In reply to an earlier post on Dec 8, 2012 7:25:18 PM PST
[Deleted by Amazon on Jun 23, 2013 2:21:27 AM PDT]

In reply to an earlier post on Dec 9, 2012 5:19:48 AM PST
DKPete says:
Hey Adam...mix differences...a subject so near and dear to my heart. Whether any of them are actually better than the stereo versions is a matter of personal opinion...but one thing that stands clear is that they are different-especially in the cases of Pepper and The White Album.

Some random things on Pepper: Lucy In The Sky has a completely different textural landscape where much of it is swamped in what used to be called "phase shifting" causing the vocal to sound significantly "swirly"..this mix appears on the ORIGINAL soundtrack of the Yellow Submarine movie before it became remixed.

She's Leaving Home is in a faster key throughout-it's the same take of the recording but the tape is sped up (the song actually "moves" better).

The lead guitar "sting" at the very end of the title track is much louder and the horns have an, overall, flatter sound with hardly any reverb.

The laughter at the end of WYWY is MUCH louder and actually sounds like a bunch of guys laughing as opposed to the muddled sound that comes across on the stereo.

Some of John's vocal antics at the tail end of Lovely Rita are barely audible on the mono mix.

The segueway from GMGM to the Reprise is the single most obvious difference...the chicken clucking turning into a guitar note is extremely ragged and unsmooth...plus there's a longer delay prior to the count-in and you hear someone (sounds like George) saying something that's not on the stereo version (this is besides the "bye" which can be clearly heard from John).

The White Album has more of the same ranging from differences in the animal sounds in Piggies to the airplane sounds in USSR to completely different endings for Don't Pass Me By and Helter Skelter.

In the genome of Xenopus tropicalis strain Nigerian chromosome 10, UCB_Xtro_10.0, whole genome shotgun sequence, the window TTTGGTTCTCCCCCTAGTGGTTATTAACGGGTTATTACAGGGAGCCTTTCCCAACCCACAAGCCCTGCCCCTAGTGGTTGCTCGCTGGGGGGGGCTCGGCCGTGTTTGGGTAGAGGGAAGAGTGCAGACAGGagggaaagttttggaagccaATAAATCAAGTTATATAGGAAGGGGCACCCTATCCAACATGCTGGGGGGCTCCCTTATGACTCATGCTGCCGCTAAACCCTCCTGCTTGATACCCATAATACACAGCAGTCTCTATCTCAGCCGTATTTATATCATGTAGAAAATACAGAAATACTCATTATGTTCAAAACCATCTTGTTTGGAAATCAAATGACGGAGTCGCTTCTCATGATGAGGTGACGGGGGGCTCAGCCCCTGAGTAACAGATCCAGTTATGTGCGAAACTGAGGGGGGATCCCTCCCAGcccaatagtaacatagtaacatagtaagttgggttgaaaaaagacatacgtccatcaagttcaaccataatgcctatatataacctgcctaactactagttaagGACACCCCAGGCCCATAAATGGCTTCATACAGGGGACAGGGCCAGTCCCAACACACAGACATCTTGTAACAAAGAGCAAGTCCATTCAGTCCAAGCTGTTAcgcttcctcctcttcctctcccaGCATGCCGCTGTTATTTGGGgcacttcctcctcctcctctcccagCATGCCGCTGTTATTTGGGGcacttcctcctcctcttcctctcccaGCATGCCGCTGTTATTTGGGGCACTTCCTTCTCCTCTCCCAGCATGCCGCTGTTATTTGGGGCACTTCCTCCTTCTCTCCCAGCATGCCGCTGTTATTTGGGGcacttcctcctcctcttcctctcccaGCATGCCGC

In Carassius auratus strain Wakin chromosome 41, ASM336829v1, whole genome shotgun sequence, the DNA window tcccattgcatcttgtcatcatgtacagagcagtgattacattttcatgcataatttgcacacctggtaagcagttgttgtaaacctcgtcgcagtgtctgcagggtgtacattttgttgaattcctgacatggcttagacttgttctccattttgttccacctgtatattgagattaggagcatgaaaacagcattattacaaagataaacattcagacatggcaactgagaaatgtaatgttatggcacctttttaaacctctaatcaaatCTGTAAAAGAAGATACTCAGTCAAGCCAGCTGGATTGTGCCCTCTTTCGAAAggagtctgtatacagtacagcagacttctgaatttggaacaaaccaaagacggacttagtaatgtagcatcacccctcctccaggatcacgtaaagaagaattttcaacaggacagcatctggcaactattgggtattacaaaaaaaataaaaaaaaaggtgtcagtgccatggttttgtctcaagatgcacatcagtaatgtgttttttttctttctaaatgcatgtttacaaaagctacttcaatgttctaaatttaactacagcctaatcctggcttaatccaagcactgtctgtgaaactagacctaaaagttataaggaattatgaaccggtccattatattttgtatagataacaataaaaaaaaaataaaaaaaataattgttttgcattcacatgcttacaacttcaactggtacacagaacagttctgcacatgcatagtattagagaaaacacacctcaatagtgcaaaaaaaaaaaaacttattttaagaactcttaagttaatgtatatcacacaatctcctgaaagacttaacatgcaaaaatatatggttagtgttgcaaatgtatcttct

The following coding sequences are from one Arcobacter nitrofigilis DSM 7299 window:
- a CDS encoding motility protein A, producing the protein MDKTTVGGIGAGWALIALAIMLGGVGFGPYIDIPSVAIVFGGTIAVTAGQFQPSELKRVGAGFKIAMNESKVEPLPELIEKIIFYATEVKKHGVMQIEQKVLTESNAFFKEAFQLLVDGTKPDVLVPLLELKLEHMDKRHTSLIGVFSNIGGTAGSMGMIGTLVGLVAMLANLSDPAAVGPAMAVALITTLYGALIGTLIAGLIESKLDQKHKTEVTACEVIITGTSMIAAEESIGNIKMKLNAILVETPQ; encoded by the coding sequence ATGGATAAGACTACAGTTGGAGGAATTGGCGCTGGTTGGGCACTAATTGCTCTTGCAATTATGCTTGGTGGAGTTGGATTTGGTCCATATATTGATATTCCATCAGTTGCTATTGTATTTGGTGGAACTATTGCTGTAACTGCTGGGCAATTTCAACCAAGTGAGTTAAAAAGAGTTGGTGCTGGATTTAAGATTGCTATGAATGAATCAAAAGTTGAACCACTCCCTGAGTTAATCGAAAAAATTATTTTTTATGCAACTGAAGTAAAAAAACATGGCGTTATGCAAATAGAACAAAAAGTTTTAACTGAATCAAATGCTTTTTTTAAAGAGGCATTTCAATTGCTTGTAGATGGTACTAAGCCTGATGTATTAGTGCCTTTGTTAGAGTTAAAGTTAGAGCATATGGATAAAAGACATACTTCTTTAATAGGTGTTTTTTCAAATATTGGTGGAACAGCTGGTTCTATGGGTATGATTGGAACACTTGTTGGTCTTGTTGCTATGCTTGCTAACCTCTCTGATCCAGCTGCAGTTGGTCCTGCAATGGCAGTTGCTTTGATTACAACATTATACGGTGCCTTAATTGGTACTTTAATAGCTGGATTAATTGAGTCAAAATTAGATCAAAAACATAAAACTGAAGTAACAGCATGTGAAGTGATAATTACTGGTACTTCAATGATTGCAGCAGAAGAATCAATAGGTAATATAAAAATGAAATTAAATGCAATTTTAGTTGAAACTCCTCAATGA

The differences in the earlier albums are much more subtle than on these two albums but they are, truly, there making the mono mixes unique from the stereo counterparts..the more one is familiar with the stereo recordings, the more differences you will pick up (although some are much more obvious than others such as the lead guitar parts in I'm Only Sleeping).

In reply to an earlier post on Dec 13, 2012 8:12:59 PM PST
Rufus T. says:
I agree with Stereo over mono. One can always merge the two channels via playback system (if available on the control panel) or do it digitally via audio mixing apps on a PC. Yes, I know the "mixing" might be different, and sometimes the song takes are different as well. Lennon might've preferred mono since he grew up to rock music in the 1950's (all mono). Those of us who listen to music with stereo headphones by choice prefer the more expansive sound and sonic landscape of stereo, even the early primitive stereo of 1963-66. Easier to pick out individual instruments, lyrics, vocals etc. when it's spread out. I even sought out the rare stereo version of From Me to You that was out of print for a long time in the 1980's. Hey Jude and most of Revolver sounds better with two channels. Just my opinion - yours may differ & that's OK. To each his/her own.